(Also see Not Subject to the Law of God? in the YashaNet library.)
9 Now if any man have not the Spirit of Christ
The "Spirit of Messiah" is equivalent to the "Torah of Messiah." The two are inseparable. Therefore if someone claims to know and love God, but willfully disregards His Torah, he faces judgment.
John is in agreement with Paul:
When John spoke of "His commandments" the only thing he could have meant is God's Torah. As John says, the same Torah that Yeshua "walked," we too are to walk.
10 And if Christ be in youThe "Messiah in us" is a very mystical concept and will be dealt with in greater detail in our Revelation study. For now it can be said that the gift of the Ruach haKodesh (Holy Spirit) parallels the dwelling of Gods spirit in the Tabernacle (Exodus 33:14) and the Temple (1 Kings 8:10-11; Isaiah 6). There is a similarity between the Ruach haKodesh and the Shekinah - the physical presence of God on earth.
Paul links God's presence in the Temple to Yeshua (Colossians 1:19; 2:9) and also to believers who become the Temple of God (1 Corinthians 3:16; 2 Corinthians 6:16-18).11 ... shall also quicken your mortal bodies
Though we will physically die due to sin, the presence of the Ruach haKodesh (which is due to our justification) guarantees us that we will be resurrected (re: 1 Corinthians 6:14; 15:20,23; 2 Corinthians 4:14; Philippians 3:21; 1 Thessalonians 4:14). Yeshua has been anointed by God (Mashiach), who has put His Spirit on Him in order that He might bring deliverance, life and healing to His people (Isaiah 11:2, 49:8, 61:2).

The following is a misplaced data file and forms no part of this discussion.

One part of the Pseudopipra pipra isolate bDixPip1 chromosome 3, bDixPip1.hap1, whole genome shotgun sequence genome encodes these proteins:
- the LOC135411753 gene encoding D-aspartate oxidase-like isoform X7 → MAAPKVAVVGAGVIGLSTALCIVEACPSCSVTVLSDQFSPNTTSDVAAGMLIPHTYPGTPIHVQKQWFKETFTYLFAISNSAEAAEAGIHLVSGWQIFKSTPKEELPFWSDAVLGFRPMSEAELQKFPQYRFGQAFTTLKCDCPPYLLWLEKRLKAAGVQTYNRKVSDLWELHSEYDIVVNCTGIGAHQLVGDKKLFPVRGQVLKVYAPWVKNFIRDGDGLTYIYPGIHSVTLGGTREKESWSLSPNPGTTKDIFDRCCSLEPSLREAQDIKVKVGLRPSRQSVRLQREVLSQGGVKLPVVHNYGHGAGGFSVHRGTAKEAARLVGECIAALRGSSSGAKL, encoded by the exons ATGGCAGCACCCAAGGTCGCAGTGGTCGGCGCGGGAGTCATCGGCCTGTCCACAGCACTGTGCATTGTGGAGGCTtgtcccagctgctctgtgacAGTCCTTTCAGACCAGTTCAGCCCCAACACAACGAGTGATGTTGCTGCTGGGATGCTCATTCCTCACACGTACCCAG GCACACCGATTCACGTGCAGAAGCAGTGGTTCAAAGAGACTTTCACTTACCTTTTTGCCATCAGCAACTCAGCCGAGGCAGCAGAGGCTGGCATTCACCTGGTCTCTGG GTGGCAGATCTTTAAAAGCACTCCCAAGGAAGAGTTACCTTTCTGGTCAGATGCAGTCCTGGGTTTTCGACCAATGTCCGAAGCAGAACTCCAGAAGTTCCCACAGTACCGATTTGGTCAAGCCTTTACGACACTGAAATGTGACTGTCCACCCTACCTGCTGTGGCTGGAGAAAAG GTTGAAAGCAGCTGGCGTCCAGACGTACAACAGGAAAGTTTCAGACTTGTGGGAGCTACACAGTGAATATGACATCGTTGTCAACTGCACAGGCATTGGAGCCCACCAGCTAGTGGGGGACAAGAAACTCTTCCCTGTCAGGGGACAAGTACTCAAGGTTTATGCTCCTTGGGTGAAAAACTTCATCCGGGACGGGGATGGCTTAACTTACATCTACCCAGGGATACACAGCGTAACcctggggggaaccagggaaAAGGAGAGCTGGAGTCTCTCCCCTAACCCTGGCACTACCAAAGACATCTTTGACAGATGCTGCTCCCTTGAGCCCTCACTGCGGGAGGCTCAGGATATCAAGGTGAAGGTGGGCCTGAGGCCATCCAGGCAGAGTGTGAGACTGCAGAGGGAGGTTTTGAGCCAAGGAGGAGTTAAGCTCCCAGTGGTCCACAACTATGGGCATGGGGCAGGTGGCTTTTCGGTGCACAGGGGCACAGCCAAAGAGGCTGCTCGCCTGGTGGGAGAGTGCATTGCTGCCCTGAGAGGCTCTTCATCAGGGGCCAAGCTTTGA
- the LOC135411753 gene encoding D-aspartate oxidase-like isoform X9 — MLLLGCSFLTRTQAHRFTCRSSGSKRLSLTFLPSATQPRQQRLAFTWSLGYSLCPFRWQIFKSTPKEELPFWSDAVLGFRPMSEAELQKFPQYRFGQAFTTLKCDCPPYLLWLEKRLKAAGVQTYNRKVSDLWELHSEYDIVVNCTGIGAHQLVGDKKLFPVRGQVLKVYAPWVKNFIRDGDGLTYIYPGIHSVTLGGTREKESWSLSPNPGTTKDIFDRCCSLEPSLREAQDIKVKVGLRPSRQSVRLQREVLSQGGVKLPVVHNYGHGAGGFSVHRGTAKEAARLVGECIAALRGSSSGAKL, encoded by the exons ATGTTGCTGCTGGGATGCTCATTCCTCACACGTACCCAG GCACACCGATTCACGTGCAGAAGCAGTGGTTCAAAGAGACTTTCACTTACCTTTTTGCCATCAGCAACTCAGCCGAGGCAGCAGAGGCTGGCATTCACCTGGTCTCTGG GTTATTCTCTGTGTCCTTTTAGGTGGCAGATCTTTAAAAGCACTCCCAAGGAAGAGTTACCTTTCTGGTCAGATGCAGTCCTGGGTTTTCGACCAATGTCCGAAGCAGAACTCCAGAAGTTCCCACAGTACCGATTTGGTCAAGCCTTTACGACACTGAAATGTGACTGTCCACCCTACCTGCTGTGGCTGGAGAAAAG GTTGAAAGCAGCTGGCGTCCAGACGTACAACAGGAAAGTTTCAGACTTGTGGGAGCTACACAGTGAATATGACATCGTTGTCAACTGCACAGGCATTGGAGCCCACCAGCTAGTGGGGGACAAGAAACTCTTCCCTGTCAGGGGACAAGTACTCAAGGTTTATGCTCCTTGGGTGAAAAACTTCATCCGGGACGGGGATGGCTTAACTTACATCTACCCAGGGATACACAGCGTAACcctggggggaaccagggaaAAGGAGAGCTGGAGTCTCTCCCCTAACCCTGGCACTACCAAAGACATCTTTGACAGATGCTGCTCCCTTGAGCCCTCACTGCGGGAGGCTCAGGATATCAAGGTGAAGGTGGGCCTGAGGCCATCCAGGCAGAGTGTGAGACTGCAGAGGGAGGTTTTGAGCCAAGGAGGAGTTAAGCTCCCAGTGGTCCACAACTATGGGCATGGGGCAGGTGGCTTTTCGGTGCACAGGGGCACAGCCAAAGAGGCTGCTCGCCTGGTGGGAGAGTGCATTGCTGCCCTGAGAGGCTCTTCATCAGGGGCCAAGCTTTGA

Verses 12-16Verses 12-16 explain a conclusion drawn from 1-11. Faith is "proactive" and involves obligation (works) on our part. (James 2:17-26). As believers, we are to continually and actively (through the power of the Holy Spirit) "put to death" our Yetzer Hara (evil inclination) and not let it rule us (re: 6:12,13,19; 7:5,23.) Yeshua Himself said we had to be prepared to "take up our cross every day" (Luke 9:23).
13 if ye through the Spirit do mortify the deeds of the body
Paul says that "through the Spirit" WE do this, thus implying a dual role of the work of the Spirit and the work of the believer himself. This is a continual work. However the Spirit is not something that the believer simply wields himself, as Paul cautions against in verse 14.
13 ye shall live
To "live" means to be adopted as a son of God and to live eternally (i.e., "to be saved" - re: verse 17 - see also discussion on Galatians 2, from the Romans chapter 7 lesson). If we are truly trusting in God, we have this salvation in the present, but its full realization/benefit comes later. We live as sons and not slaves, serving God out of love (the positive commandments without condemnation) and not fear (the negative commandments, with condemnation) Compare this to Psalm 27, where David conquers his fear by knowing the Lord will adopt him.